Of course, if you don’t want to add containers, there are several plants that thrive with a rock base. Stones help the soil drain quicker, creating a perfect environment for cacti and succulents. Desert-style gardens are growing in popularity and require less maintenance than other styles.

    On the more creative side, designing a personalized outdoor space can be challenging, but river rocks provide the perfect avenue to let your inner artist out. Combining different colors together can create a stunning visual pattern. These mosaic gardens are works of art, and require more rigorous planning ahead of time. Transform a basic stone pathway with geometric shapes and contrasting colors for a beautiful backyard accent piece. Or if you aren’t keen on walking on a series of stones to get around, combine your river rock pathway with larger pieces of flagstone for path that won’t hurt your bare feet.

    River rocks are also historically a key element of Japanese rock gardens, or zen gardens. These traditionally smaller accent gardens are carefully laid out using a combination of rocks and gravel that’s been raked so it appears like water. The act of raking out the stones into a smooth pattern is actually somewhat difficult, requiring time and concentration, but also provides a relaxing, meditative activity.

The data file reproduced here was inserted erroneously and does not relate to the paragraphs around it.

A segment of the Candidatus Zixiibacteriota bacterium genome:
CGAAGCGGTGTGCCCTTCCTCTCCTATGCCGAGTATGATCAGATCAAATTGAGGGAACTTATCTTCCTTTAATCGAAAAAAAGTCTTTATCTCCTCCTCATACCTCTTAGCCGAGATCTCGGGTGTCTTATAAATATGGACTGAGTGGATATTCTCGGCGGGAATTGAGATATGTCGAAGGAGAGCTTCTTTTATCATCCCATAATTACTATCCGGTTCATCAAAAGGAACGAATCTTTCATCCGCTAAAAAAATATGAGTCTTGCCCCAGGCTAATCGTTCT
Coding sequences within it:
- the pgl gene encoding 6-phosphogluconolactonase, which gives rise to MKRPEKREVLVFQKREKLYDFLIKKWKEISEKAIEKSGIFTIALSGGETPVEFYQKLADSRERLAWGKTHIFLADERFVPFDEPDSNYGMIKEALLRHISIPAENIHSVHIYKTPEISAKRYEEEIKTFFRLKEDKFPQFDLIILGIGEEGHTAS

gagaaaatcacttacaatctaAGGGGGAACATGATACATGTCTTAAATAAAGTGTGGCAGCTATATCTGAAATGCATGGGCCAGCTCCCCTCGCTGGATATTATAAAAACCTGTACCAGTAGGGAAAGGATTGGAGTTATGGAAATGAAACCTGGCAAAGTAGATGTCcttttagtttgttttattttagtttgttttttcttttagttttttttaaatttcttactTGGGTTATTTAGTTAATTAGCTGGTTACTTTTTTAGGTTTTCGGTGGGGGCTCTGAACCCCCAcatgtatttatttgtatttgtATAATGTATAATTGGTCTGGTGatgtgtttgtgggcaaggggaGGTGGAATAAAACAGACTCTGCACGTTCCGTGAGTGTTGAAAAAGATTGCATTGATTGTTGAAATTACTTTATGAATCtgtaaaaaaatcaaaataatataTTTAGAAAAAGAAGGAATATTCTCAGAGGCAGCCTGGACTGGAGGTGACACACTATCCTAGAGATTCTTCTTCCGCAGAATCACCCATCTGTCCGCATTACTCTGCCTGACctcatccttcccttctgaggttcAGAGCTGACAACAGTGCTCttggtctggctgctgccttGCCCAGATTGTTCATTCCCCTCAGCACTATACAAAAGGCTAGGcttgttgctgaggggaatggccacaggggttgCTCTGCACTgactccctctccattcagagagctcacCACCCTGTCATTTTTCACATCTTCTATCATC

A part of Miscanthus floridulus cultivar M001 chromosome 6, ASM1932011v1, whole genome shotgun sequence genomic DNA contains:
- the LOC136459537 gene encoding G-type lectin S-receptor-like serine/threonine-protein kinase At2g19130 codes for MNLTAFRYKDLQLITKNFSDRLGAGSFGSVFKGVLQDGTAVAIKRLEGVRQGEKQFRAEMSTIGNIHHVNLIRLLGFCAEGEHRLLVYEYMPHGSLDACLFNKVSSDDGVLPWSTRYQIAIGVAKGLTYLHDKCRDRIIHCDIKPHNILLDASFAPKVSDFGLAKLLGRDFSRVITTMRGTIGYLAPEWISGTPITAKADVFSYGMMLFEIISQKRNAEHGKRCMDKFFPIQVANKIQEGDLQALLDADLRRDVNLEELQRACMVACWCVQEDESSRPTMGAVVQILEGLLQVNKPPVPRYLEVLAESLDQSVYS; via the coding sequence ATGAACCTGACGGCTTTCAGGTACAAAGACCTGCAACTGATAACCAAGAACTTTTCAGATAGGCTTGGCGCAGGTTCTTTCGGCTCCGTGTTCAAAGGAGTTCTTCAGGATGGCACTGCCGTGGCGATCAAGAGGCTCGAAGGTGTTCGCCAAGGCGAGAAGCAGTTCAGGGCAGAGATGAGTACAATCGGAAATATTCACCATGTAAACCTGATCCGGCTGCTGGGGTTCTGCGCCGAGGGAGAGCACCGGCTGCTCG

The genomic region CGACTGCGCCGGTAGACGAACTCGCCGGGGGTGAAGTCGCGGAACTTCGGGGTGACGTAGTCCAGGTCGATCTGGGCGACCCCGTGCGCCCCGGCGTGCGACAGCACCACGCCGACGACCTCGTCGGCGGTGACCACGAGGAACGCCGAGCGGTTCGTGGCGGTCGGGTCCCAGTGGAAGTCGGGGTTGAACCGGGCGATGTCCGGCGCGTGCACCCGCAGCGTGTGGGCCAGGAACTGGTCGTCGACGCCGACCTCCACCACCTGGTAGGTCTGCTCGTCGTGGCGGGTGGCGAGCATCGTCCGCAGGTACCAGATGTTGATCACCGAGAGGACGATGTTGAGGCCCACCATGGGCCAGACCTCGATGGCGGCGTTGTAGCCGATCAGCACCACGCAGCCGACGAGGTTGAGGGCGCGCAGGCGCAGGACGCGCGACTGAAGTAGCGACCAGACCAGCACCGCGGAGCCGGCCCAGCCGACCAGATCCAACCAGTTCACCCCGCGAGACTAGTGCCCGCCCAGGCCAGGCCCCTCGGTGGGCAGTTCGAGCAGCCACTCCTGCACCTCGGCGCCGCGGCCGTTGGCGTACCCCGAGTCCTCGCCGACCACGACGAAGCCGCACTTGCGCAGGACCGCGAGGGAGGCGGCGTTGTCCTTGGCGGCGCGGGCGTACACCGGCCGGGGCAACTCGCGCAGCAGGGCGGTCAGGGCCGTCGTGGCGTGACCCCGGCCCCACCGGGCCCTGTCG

Adding hardscaping elements to your new landscaping project may not be the first thing that comes to mind. Many people focus on the new greenery that they’ll add and think about ways to remove any rocks in the area. But river rocks can be an incredibly versatile element that all landscapers should consider. Not only are there a variety of color options available to fit any home design, but they require less maintenance than alternatives like mulch or grass. Even just using these stones for something as simple as a barrier between a new in-ground plant bed can add a natural element that would be lost with other pavers or walls. These stones can help differentiate a good project from a great one, and shouldn’t be written off so quickly.